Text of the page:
The cost to the Australian coal industry was substantial.
Yet, perversely, in spite of all the bans China has placed on Australian products, the shelves of Bunnings, K Mart, Target and many others, remain stocked with products that are ‘Made in China’. Without China their shelves would be nearly bare and their employees, jobless.
Do your own survey, have a walk around Bunnings, K Mart or Target and look at the labels. I just checked what I am wearing. My shirt, my shorts and my underpants were all made in China and my sneakers in Viet Nam, and what’s more they are all well known Australian or American brands.
China is also making a fool of Australia and showing us how naive we are when it comes to our trade with them. Recently an arrogant kiwi Trade Minister, D. O’Connor, said he would be happy to show Australia how to repair relations with China. Show some respect to China was one of his suggestions.
Of course, what he failed to mention and what the New Zealand Government and our politicians conveniently ignore or don’t know about, is that while we are being banned from sending food from Australia into China, the Chinese, are busy, with an inscrutable smile no doubt, sending Chinese food, fruit and vegetables, into Australia, through our good mates in New Zealand.
It is now apparent for all to see that China has no respect for the Free Trade Agreements it has with Australia, they have torn them up and thrown them in our face. Their arrogance is so deep that they refuse to speak or have contact with any member of the Australian Parliament from the prime minister down.
We can all now see that the Chinese are commercial bullies. They have decided to punish Australia by causing damage to many large and small agricultural and fishing businesses in Australia, businesses who in the past have viewed the Chinese as good trading partners.
China Holds the Whip Hand on Australian Fuel Supplies.
China if it wanted to, could disrupt or even stop oil supplies into this country and so doing severely fracture our national economy — it could do that by simply rattling its sabre in the South China Sea.
Remember, we have less that a months supply of fuel in Australia, a lot less, and the majority of our oil makes two trips through the South China Sea. The first as crude and the second as petrol, diesel and Avgas.
If China disrupted our oil supplies we would have to rely of President Biden and his anti oil government to help us out — would Biden do that? He has just shown, within a week of getting into the Oval Office, that he doesn’t believe in America being self sufficient in oil so he reversed a position that had taken 50 years to establish. America will now, again, rely on and import oil from the Middle East.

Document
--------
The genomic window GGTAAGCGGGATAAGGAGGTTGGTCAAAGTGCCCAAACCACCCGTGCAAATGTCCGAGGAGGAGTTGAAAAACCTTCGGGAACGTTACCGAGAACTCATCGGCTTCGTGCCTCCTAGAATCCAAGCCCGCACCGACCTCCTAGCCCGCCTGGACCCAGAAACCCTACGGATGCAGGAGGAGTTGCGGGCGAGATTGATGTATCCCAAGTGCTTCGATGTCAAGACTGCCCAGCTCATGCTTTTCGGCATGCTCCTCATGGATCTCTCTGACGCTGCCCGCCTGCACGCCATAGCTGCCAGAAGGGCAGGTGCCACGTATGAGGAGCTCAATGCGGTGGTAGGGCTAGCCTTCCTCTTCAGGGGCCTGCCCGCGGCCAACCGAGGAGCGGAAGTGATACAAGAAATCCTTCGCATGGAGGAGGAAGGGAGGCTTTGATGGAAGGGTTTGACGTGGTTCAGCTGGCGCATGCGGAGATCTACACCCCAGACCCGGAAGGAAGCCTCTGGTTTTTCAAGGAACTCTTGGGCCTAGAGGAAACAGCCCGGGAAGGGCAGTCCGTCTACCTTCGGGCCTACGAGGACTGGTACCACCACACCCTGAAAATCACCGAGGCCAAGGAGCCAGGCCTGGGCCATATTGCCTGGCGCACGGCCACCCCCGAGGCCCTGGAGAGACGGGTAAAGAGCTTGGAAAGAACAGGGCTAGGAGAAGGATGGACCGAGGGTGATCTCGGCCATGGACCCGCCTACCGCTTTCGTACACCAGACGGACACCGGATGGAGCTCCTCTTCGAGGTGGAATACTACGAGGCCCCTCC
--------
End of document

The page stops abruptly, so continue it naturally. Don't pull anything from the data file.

A free South China Sea is important. The world relies heavily on all sea routes in the Pacific remaining open, not just for oil but for the vital exports and imports from Japan, South Korea, Viet Nam, Thailand and of course the United States and South America. The Pacific is the trade route of the world.
It is estimated that one third of world shipping, worth US$3.7 trillion travels through the South China Sea each and every year. China is showing, by its actions that it is intent on controlling that sea.
If you’ve got them by the balls, their hearts and minds will follow.
– Theodore Roosevelt
(In a previous article I wrongly attributed this quote to President Nixon, apologies to Theodore)
The answer has to be yes. The motive of all oil companies, not just BP, is to make a profit for their shareholders and by and large they have shown they don’t care how they do it.
We have been shown that fuel security for our farming, road transport and that of the Australian Defence Forces, is of no importance to the board of BP and all other oil companies —why should it be?— profit rules and the rewards for those who generate the profits are eye-watering, look at this and wonder:
- BP Chief Executive Bob Dudley’s pay package slipped to $14.7 million last year (A20.8 million Ed) from $15.1 million in 2017, even though the oil and gas company’s profits doubled to a five-year high.Mar 29, 2019
- Royal Dutch Shell CEO Ben van Beurden saw his pay package more than double to 20.1 million euros (A$33 million) in 2018, mainly thanks to a bonus and an incentive plan for delivering on targets. It was the second highest pay on record for van Beurden since he became CEO in 2014.
- Total CEO Patrick Pouyanne, on the other hand, saw his proposed salary reduced to 3.1 million euros ($3.6 million) from 3.8 million in 2017.
What is insidious is that BP in Western Australia and the other oil companies in Geelong and Queensland will have built the economic life of their refineries into their strategic plans. They will have known when, without adequate repairs and maintenance and constant upgrades, their refineries would reach the end of their commercial life.
So, what they have done, quite deliberately, even with malice of forethought, is plan for their refineries to become uneconomic and they have, quite deliberately, told no one, not even the Australian Federal Government. Why have we given our autonomy away to these multi national oligarchs?
- Why, for goodness sake, was Angus Taylor not aware that almost all Australian oil refineries were scheduled to close?
- How close is the minister to the oil industry?
- What does the minister demand of the oil industry when they hold all the cards in the provision of oil and fuel to this country, especially to the ADF? Can he demand or do they hold all the cards?
- Should our ability to defend our country be dependent on the decisions made by Boards of foreign oil companies?
What is the Answer?
Petroliam Nasional Berhad (PETRONAS) is a global energy and solutions company, ranked amongst the largest corporations on Fortune Global 500®.
As I understand it they are a quasi government company, which virtually manages the energy needs of Malaysia. They are best known to many for being the main sponsors of the Mercedes F1 team.
Maybe we need an Australian version of Petronas? I know, some will say that nationalisation is a form of socialism and it is — the alternative, which we have tried, is private enterprise and they have shown that their main objective in their life is to maximise profit for their shareholders not the security of fuel and oil supplies to keep Australia secure.
It is vital that we have stocks of fuel and oil refineries in Australia with the capacity to keep this country moving, literally, for the duration any emergency.
How long that emergency will last is like asking how long is a piece of string?